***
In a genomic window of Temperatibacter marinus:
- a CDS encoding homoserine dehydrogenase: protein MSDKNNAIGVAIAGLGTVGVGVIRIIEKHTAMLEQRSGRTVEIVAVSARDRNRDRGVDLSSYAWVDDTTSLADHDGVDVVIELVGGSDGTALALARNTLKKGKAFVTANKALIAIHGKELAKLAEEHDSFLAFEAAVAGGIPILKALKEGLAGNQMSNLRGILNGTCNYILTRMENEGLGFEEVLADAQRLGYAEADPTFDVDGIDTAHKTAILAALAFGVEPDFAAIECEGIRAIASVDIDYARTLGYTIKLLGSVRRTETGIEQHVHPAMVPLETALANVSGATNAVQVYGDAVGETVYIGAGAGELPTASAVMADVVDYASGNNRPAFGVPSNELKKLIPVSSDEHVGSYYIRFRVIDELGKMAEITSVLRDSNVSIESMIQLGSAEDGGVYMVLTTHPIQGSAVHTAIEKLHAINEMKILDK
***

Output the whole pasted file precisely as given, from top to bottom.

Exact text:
In a genomic window of Temperatibacter marinus:
- a CDS encoding homoserine dehydrogenase: protein MSDKNNAIGVAIAGLGTVGVGVIRIIEKHTAMLEQRSGRTVEIVAVSARDRNRDRGVDLSSYAWVDDTTSLADHDGVDVVIELVGGSDGTALALARNTLKKGKAFVTANKALIAIHGKELAKLAEEHDSFLAFEAAVAGGIPILKALKEGLAGNQMSNLRGILNGTCNYILTRMENEGLGFEEVLADAQRLGYAEADPTFDVDGIDTAHKTAILAALAFGVEPDFAAIECEGIRAIASVDIDYARTLGYTIKLLGSVRRTETGIEQHVHPAMVPLETALANVSGATNAVQVYGDAVGETVYIGAGAGELPTASAVMADVVDYASGNNRPAFGVPSNELKKLIPVSSDEHVGSYYIRFRVIDELGKMAEITSVLRDSNVSIESMIQLGSAEDGGVYMVLTTHPIQGSAVHTAIEKLHAINEMKILDK